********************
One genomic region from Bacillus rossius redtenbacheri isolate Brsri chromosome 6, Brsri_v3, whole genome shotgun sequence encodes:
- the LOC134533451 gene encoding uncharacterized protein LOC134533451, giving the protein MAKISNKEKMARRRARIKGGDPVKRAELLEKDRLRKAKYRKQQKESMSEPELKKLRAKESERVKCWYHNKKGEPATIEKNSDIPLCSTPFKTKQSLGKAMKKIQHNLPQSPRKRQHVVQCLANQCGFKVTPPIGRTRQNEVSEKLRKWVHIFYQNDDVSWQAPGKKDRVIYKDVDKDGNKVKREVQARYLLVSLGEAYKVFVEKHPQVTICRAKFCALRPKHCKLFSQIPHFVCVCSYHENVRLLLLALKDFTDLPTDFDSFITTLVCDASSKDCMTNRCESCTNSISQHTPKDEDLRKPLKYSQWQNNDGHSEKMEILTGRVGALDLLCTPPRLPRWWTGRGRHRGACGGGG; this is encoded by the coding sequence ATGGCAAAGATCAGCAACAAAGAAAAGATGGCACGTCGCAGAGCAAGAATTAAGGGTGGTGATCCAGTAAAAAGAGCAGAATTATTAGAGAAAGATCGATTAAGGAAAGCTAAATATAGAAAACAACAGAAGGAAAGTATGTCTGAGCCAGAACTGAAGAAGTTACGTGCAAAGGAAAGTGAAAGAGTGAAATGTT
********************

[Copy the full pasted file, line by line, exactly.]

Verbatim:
One genomic region from Bacillus rossius redtenbacheri isolate Brsri chromosome 6, Brsri_v3, whole genome shotgun sequence encodes:
- the LOC134533451 gene encoding uncharacterized protein LOC134533451, giving the protein MAKISNKEKMARRRARIKGGDPVKRAELLEKDRLRKAKYRKQQKESMSEPELKKLRAKESERVKCWYHNKKGEPATIEKNSDIPLCSTPFKTKQSLGKAMKKIQHNLPQSPRKRQHVVQCLANQCGFKVTPPIGRTRQNEVSEKLRKWVHIFYQNDDVSWQAPGKKDRVIYKDVDKDGNKVKREVQARYLLVSLGEAYKVFVEKHPQVTICRAKFCALRPKHCKLFSQIPHFVCVCSYHENVRLLLLALKDFTDLPTDFDSFITTLVCDASSKDCMTNRCESCTNSISQHTPKDEDLRKPLKYSQWQNNDGHSEKMEILTGRVGALDLLCTPPRLPRWWTGRGRHRGACGGGG; this is encoded by the coding sequence ATGGCAAAGATCAGCAACAAAGAAAAGATGGCACGTCGCAGAGCAAGAATTAAGGGTGGTGATCCAGTAAAAAGAGCAGAATTATTAGAGAAAGATCGATTAAGGAAAGCTAAATATAGAAAACAACAGAAGGAAAGTATGTCTGAGCCAGAACTGAAGAAGTTACGTGCAAAGGAAAGTGAAAGAGTGAAATGTT